Suncuius, 23 km west of Ciucea and 10 km south of the DN1, near Oradea, Bihor.
On the left side of Crisului Gorge, Apuseni Mountains.
Highway 1 (European road E60) half way between Oradea and Cluj. At Topa de Criş, DC 173 1 km to Vadu Crişului, DJ 108I 6 km to Şuncuiuş. From Șuncuiuș towards Bălnaca turn off at railway barrier.
APR to OCT Wed-Sun, Hol 10-18.
Adults RON 12, Children RON 5.
|Light:||Incandescent Electric Light System|
L=554 m, VR=40 m, A=307 m asl.
Portal: H=32 m, W=22 m.
Pestera Unguru Mic: L=253 m, VR=27 m, A=366 m asl.
|Guided tours:||L=200 m, D=20 min.|
Lucreţia Ghergari, C. Ionescu, C. Lazar (2003):
The mineralogy of the Neolithic ceramics from Ungurului cave (Suncuius, Romania),
Acta Mineralogica-Petrographica, Abstract Series 1, Szeged, 2003
Paul-Erik Damm (2003): Preliminary note on the intermittent exsurgence in Ungurului Cave (Padurea Craiului Mountains), Nymphaea, 2003, p.31, Muzeul Tarii Crisurilor.
Lucreţia Ghergari, Bogdan P. Onac (1993): Crisite - a new minerai species found in the Bolhac cave (Pådurea Craiului mountains, Romana), Bulletin de la Société géographique de Liège, 29, 1993, 97-104. pdf
Carmen Ungur, guide, Tel: +40-749-303-111.
Gârdan Dorina, administrator, Tel: +40-766-470-630.
|As far as we know this information was accurate when it was published (see years in brackets), but may have changed since then.
Please check rates and details directly with the companies in question if you need more recent info.
|1921||first mentioned by Elemér Bokor.|
|1978||Peştera de la Hodoabă discovered by L. Vălenaş and A. Jurkiewic.|
|1979||Peştera de la Hodoabă surveyed by the Crysis Speleology Club from Oradea.|
|1993||new mineral crisite discovered.|
Peştera Ungurului (Hungarian Cave) also known as Peștera Unguru Mare (Big Hungarian Cave) is famous for its archaeological remains. It is located at the great meander of the Crişul Repede, a road on the peninsula goes to the tip where the parking lot is located. To reach the cave it is necessary to cross the river on a footbridge. The cave is developed as a show cave, with electric light and paths. Most impressive is the huge cave entrance where the cave river emerges. The portal is 32 meters high and 22 meters wide. The cave is connected to Peştera de la Hodoabă, which makes it a through cave, and it is left through the other entrance. It is also named Peştera cu Gheaţă.
This huge portal was obviously the reason why the cave was used as a shelter since neolithic times. Archaeological excavations in the entrance area revealed numerous findings. Of course the cave was always known to the locals, but in historic times there were long periods when caves were associated with the devil or demons and not visited. The locals named it Peștera de la Bolhac. This cave was rather late rediscovered for science, its first written mention is actually from Elemér Bokor in 1921. The Hungarian entomologist worked on cave fauna and was specialised in Coleoptera (beetles). As he more or less rediscovered the cave officially, the Romanians said "the cave of the Hungarian", and the name stuck. Probably somewhat derogatory, as Hungary was perceived as an occupying power. The territory of Transylvania was part of the Austro-Hungarian-Monarchy with certain special rights, but the Romanians were nevertheless unhappy with the situation. With the end of World War I the whole area became Romanian. The old dislikes have, however, remained for a long time.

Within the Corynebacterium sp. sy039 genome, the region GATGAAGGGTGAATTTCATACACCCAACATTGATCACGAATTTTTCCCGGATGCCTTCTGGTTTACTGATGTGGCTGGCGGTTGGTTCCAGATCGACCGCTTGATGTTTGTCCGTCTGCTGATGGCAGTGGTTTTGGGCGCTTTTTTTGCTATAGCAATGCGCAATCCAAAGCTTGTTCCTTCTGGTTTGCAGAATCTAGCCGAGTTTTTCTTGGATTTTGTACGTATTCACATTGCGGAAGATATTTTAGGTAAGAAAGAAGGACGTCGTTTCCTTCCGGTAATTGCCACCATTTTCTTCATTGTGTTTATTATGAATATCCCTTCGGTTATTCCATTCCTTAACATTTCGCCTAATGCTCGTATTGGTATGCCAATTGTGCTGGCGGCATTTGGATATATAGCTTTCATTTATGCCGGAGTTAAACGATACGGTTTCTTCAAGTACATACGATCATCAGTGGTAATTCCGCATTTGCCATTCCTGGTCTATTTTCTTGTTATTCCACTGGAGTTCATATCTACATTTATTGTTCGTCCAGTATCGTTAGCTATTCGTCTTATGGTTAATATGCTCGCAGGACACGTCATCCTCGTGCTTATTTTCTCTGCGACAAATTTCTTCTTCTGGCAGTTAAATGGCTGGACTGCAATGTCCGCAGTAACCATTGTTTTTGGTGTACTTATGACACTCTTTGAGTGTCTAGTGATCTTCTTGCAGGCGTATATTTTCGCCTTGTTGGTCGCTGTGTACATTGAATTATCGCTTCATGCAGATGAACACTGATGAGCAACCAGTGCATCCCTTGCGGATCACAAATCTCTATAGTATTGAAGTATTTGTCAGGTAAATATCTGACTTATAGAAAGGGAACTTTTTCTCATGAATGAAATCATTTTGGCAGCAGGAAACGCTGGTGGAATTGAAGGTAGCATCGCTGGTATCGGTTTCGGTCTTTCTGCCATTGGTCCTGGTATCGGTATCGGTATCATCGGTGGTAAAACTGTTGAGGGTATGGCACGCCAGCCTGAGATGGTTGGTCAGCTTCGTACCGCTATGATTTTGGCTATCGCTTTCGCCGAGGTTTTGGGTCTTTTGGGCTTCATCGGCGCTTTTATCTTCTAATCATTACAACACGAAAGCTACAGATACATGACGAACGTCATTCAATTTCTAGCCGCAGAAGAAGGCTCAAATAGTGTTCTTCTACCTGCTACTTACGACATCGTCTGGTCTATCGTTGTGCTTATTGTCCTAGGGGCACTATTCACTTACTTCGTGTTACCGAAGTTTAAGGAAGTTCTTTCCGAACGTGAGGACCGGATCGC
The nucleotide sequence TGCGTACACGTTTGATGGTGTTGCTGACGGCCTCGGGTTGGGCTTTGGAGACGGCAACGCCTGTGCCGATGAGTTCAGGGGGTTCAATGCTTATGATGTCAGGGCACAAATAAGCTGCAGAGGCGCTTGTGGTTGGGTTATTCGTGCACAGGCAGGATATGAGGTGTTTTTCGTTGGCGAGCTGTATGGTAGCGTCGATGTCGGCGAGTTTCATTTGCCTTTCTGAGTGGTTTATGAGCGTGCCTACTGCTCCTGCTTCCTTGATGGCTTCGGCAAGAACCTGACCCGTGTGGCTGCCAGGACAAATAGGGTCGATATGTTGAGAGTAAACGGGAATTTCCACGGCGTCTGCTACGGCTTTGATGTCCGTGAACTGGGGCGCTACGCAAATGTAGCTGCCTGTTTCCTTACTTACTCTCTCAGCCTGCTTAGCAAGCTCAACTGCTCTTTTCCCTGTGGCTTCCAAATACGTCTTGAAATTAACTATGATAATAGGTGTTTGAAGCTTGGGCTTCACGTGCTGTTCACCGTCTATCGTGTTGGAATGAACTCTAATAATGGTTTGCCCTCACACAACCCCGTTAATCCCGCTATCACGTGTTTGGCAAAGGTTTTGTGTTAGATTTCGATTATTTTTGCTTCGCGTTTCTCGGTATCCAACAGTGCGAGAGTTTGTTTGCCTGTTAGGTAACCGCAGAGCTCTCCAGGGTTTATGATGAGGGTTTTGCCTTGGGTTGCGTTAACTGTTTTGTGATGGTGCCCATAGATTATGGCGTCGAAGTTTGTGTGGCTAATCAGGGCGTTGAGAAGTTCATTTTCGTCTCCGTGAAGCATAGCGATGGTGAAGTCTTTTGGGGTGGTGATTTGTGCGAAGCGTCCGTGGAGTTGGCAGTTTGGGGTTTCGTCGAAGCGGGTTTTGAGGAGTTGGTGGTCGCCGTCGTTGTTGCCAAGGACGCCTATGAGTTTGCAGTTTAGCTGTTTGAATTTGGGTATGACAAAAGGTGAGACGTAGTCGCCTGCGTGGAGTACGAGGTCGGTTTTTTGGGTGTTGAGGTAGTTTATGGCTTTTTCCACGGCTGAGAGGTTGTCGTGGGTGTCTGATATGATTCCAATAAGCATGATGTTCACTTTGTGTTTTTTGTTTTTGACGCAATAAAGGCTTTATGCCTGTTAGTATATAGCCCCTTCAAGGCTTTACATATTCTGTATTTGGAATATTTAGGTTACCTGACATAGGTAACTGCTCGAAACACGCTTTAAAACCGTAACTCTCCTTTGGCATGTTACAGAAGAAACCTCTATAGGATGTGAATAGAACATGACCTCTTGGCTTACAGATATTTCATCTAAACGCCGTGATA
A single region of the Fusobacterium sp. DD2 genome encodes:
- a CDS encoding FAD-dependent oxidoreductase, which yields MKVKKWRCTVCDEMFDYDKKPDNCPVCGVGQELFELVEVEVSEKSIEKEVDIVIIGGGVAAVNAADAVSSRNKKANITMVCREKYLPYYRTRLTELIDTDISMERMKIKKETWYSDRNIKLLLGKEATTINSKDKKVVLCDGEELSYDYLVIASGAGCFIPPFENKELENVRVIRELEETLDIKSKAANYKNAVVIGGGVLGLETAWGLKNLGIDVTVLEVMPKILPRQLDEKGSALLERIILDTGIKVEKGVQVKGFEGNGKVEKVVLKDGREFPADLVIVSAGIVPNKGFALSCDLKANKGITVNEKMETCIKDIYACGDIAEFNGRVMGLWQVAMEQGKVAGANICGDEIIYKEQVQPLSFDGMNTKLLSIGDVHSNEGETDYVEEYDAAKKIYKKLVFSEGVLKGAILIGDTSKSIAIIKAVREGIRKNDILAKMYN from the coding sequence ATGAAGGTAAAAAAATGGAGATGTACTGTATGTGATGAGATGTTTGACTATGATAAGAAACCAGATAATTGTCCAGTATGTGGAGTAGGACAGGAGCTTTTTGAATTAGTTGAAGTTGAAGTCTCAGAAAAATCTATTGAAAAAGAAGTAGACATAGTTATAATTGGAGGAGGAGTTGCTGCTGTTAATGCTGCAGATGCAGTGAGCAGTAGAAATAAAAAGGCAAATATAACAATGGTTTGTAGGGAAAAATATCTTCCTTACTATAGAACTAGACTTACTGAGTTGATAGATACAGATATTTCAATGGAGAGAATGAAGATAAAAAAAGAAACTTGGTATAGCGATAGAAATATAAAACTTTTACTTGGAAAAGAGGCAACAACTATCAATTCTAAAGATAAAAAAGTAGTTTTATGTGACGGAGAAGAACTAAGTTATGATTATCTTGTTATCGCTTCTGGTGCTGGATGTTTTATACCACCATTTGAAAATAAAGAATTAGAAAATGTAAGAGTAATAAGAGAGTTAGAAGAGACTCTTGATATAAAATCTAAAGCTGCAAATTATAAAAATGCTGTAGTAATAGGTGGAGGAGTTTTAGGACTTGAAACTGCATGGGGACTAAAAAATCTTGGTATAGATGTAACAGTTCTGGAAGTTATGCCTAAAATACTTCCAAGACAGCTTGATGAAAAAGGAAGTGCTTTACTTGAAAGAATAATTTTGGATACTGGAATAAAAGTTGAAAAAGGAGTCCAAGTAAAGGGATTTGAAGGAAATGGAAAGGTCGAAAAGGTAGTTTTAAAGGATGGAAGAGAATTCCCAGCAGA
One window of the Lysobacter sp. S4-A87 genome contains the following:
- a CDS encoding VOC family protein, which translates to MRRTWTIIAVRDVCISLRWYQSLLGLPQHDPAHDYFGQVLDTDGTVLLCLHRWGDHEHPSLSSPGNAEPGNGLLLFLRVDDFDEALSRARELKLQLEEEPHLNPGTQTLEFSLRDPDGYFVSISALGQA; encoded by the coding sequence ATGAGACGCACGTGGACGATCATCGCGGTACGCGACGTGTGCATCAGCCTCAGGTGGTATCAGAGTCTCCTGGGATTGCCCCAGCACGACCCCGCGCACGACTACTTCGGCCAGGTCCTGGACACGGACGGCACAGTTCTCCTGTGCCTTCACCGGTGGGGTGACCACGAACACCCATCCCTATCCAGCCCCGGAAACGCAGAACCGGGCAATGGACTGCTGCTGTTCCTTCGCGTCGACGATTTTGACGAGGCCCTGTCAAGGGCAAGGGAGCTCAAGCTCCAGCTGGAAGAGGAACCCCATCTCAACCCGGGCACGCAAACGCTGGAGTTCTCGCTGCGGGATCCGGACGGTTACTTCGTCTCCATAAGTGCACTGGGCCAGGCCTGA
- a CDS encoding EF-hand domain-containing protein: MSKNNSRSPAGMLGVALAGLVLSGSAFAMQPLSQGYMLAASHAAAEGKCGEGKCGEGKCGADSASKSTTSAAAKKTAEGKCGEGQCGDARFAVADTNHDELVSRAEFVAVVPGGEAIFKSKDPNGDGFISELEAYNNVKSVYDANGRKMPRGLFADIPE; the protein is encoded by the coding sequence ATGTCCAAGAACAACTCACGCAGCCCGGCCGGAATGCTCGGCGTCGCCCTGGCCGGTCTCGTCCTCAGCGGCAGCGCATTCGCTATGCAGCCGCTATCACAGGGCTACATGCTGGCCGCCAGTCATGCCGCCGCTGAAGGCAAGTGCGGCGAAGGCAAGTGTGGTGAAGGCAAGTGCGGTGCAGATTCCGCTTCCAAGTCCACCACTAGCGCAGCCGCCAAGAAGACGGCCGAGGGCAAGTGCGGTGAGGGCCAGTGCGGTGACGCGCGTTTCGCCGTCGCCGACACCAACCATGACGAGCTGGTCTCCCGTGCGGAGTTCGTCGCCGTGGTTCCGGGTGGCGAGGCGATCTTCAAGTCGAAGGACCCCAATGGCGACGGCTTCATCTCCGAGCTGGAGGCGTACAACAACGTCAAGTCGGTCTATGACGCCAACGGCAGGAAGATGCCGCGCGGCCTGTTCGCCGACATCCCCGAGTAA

The cave portal is followed by a huge and level main passage. There is a small cave river, which is quite strange with its milky whitish color. It is caused by the presence of an acidic mineral which is called crisit. The name was derived from the latin name of the river Crişul Repede. It is said to originate from the old mining works in the region. We first suspected was just an elaborate joke of the cave guides. But the mineral was scientifically examined and seems to be a new amorphous mineral of the group of hydrated aluminium sulphate-silicates. Its only occurrence is this cave which is also type locale. And it is not healthy, you should avoid drinking the water.
The human remains from the Neolithic were made in the entrance area, as always. The findings included blades and chisels made of carved and polished stone, fragments of painted ceramic vessels, and bone objects such as needles and grooves. Findings from the Bronze age on the other hand were made in the last gallery, called the Sacred Gallery. Remains of human skeletons, pieces of ceramic vessels, which could be completely reconstituted, bronze pieces and tools were interpreted as a necropolis. The most important piece is an amber bead of Baltic origin. While it is a rarity in this area, it shows us there was trade was across Europe at that time.
The cave is home to bat colonies, especially Greater horseshoe Bat (Rinolophus ferrumequinum) and Lesser Horseshoe Bat (Rinolophus hipposideros). As a result the cave is closed during winter for bat protection.
Five minutes walk on the same side of the river is the Pestera Unguru Mic (46.93420713670108, 22.545114917839566). This small cave is not developed and has no electric light, but it is possible to visit the cave freely. The cave has only one short passage and a level dirt floor. The passage is triangular and developed along a crack in the rock. The cave has a bat colony, so it is not allowed to enter during winter.